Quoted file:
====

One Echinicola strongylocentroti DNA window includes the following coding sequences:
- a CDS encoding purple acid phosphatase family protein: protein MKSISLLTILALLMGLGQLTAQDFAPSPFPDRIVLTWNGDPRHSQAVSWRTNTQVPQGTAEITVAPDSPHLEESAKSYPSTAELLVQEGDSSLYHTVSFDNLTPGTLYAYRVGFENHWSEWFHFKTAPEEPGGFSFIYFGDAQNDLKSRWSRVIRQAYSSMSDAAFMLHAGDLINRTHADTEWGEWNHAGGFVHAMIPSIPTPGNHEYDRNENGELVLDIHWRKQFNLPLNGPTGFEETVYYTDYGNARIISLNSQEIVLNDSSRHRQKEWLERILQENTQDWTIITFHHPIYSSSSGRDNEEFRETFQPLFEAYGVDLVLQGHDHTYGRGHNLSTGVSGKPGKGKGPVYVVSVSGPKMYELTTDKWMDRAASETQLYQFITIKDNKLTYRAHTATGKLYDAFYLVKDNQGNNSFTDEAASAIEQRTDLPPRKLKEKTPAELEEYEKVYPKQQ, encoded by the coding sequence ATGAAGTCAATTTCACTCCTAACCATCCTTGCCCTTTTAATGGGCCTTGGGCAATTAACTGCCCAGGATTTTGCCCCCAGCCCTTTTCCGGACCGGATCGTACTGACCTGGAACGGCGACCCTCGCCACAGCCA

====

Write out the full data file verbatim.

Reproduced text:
One Echinicola strongylocentroti DNA window includes the following coding sequences:
- a CDS encoding purple acid phosphatase family protein: protein MKSISLLTILALLMGLGQLTAQDFAPSPFPDRIVLTWNGDPRHSQAVSWRTNTQVPQGTAEITVAPDSPHLEESAKSYPSTAELLVQEGDSSLYHTVSFDNLTPGTLYAYRVGFENHWSEWFHFKTAPEEPGGFSFIYFGDAQNDLKSRWSRVIRQAYSSMSDAAFMLHAGDLINRTHADTEWGEWNHAGGFVHAMIPSIPTPGNHEYDRNENGELVLDIHWRKQFNLPLNGPTGFEETVYYTDYGNARIISLNSQEIVLNDSSRHRQKEWLERILQENTQDWTIITFHHPIYSSSSGRDNEEFRETFQPLFEAYGVDLVLQGHDHTYGRGHNLSTGVSGKPGKGKGPVYVVSVSGPKMYELTTDKWMDRAASETQLYQFITIKDNKLTYRAHTATGKLYDAFYLVKDNQGNNSFTDEAASAIEQRTDLPPRKLKEKTPAELEEYEKVYPKQQ, encoded by the coding sequence ATGAAGTCAATTTCACTCCTAACCATCCTTGCCCTTTTAATGGGCCTTGGGCAATTAACTGCCCAGGATTTTGCCCCCAGCCCTTTTCCGGACCGGATCGTACTGACCTGGAACGGCGACCCTCGCCACAGCCA